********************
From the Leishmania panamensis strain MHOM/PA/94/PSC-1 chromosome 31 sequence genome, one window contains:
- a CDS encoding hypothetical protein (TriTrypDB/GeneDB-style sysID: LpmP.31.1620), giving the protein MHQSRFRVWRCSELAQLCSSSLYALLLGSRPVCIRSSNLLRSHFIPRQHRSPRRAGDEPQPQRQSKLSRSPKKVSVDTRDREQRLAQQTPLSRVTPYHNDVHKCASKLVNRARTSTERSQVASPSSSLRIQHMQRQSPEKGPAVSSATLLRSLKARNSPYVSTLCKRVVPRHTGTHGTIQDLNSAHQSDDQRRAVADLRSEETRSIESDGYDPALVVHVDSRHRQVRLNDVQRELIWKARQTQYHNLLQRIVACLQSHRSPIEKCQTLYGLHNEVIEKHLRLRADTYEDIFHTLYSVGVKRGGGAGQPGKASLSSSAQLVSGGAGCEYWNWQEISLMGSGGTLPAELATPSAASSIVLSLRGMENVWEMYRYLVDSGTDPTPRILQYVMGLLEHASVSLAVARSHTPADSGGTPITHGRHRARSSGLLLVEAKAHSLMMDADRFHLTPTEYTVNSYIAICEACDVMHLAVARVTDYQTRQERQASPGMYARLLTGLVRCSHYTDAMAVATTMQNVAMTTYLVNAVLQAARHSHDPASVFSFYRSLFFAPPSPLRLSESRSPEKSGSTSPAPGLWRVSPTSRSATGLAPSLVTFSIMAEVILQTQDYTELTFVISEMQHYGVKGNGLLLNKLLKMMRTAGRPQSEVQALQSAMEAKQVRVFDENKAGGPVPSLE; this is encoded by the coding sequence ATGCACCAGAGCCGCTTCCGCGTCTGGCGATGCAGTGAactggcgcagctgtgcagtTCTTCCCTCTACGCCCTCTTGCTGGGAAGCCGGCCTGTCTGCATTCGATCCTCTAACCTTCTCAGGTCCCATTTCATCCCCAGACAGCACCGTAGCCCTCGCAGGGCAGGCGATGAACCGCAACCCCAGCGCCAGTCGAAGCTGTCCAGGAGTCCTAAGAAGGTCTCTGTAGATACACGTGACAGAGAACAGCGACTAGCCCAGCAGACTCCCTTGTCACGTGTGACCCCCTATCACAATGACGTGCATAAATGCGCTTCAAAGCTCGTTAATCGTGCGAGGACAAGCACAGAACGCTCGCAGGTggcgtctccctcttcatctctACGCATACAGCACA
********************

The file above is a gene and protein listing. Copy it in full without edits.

From the Leishmania panamensis strain MHOM/PA/94/PSC-1 chromosome 31 sequence genome, one window contains:
- a CDS encoding hypothetical protein (TriTrypDB/GeneDB-style sysID: LpmP.31.1620), giving the protein MHQSRFRVWRCSELAQLCSSSLYALLLGSRPVCIRSSNLLRSHFIPRQHRSPRRAGDEPQPQRQSKLSRSPKKVSVDTRDREQRLAQQTPLSRVTPYHNDVHKCASKLVNRARTSTERSQVASPSSSLRIQHMQRQSPEKGPAVSSATLLRSLKARNSPYVSTLCKRVVPRHTGTHGTIQDLNSAHQSDDQRRAVADLRSEETRSIESDGYDPALVVHVDSRHRQVRLNDVQRELIWKARQTQYHNLLQRIVACLQSHRSPIEKCQTLYGLHNEVIEKHLRLRADTYEDIFHTLYSVGVKRGGGAGQPGKASLSSSAQLVSGGAGCEYWNWQEISLMGSGGTLPAELATPSAASSIVLSLRGMENVWEMYRYLVDSGTDPTPRILQYVMGLLEHASVSLAVARSHTPADSGGTPITHGRHRARSSGLLLVEAKAHSLMMDADRFHLTPTEYTVNSYIAICEACDVMHLAVARVTDYQTRQERQASPGMYARLLTGLVRCSHYTDAMAVATTMQNVAMTTYLVNAVLQAARHSHDPASVFSFYRSLFFAPPSPLRLSESRSPEKSGSTSPAPGLWRVSPTSRSATGLAPSLVTFSIMAEVILQTQDYTELTFVISEMQHYGVKGNGLLLNKLLKMMRTAGRPQSEVQALQSAMEAKQVRVFDENKAGGPVPSLE; this is encoded by the coding sequence ATGCACCAGAGCCGCTTCCGCGTCTGGCGATGCAGTGAactggcgcagctgtgcagtTCTTCCCTCTACGCCCTCTTGCTGGGAAGCCGGCCTGTCTGCATTCGATCCTCTAACCTTCTCAGGTCCCATTTCATCCCCAGACAGCACCGTAGCCCTCGCAGGGCAGGCGATGAACCGCAACCCCAGCGCCAGTCGAAGCTGTCCAGGAGTCCTAAGAAGGTCTCTGTAGATACACGTGACAGAGAACAGCGACTAGCCCAGCAGACTCCCTTGTCACGTGTGACCCCCTATCACAATGACGTGCATAAATGCGCTTCAAAGCTCGTTAATCGTGCGAGGACAAGCACAGAACGCTCGCAGGTggcgtctccctcttcatctctACGCATACAGCACA